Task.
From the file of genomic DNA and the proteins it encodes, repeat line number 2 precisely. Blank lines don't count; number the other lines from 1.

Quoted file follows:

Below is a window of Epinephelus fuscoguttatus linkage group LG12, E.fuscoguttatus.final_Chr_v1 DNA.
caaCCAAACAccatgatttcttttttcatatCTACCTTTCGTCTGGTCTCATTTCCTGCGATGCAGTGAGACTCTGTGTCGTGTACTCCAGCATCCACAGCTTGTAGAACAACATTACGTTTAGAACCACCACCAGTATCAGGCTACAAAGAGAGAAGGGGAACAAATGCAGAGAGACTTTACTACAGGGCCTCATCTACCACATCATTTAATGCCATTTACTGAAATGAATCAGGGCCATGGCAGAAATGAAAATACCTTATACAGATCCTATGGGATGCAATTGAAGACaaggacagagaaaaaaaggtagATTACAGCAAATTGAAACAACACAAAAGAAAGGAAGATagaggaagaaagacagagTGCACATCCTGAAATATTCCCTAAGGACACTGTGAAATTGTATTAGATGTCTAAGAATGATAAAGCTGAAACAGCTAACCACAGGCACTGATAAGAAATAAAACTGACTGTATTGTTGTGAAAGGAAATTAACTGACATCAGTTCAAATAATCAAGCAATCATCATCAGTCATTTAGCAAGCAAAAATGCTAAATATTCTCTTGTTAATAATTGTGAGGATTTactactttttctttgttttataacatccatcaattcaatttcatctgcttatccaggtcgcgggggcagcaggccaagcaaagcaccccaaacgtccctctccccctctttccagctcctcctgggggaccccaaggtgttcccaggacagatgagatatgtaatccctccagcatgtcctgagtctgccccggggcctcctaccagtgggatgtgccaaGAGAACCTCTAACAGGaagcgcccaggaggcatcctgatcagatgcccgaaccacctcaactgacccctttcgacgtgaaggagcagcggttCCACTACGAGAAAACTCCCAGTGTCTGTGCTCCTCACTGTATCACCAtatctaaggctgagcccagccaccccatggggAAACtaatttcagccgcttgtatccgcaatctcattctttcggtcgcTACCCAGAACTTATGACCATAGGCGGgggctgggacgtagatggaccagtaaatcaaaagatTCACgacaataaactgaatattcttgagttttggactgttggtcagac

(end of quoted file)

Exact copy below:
caaCCAAACAccatgatttcttttttcatatCTACCTTTCGTCTGGTCTCATTTCCTGCGATGCAGTGAGACTCTGTGTCGTGTACTCCAGCATCCACAGCTTGTAGAACAACATTACGTTTAGAACCACCACCAGTATCAGGCTACAAAGAGAGAAGGGGAACAAATGCAGAGAGACTTTACTACAGGGCCTCATCTACCACATCATTTAATGCCATTTACTGAAATGAATCAGGGCCATGGCAGAAATGAAAATACCTTATACAGATCCTATGGGATGCAATTGAAGACaaggacagagaaaaaaaggtagATTACAGCAAATTGAAACAACACAAAAGAAAGGAAGATagaggaagaaagacagagTGCACATCCTGAAATATTCCCTAAGGACACTGTGAAATTGTATTAGATGTCTAAGAATGATAAAGCTGAAACAGCTAACCACAGGCACTGATAAGAAATAAAACTGACTGTATTGTTGTGAAAGGAAATTAACTGACATCAGTTCAAATAATCAAGCAATCATCATCAGTCATTTAGCAAGCAAAAATGCTAAATATTCTCTTGTTAATAATTGTGAGGATTTactactttttctttgttttataacatccatcaattcaatttcatctgcttatccaggtcgcgggggcagcaggccaagcaaagcaccccaaacgtccctctccccctctttccagctcctcctgggggaccccaaggtgttcccaggacagatgagatatgtaatccctccagcatgtcctgagtctgccccggggcctcctaccagtgggatgtgccaaGAGAACCTCTAACAGGaagcgcccaggaggcatcctgatcagatgcccgaaccacctcaactgacccctttcgacgtgaaggagcagcggttCCACTACGAGAAAACTCCCAGTGTCTGTGCTCCTCACTGTATCACCAtatctaaggctgagcccagccaccccatggggAAACtaatttcagccgcttgtatccgcaatctcattctttcggtcgcTACCCAGAACTTATGACCATAGGCGGgggctgggacgtagatggaccagtaaatcaaaagatTCACgacaataaactgaatattcttgagttttggactgttggtcagac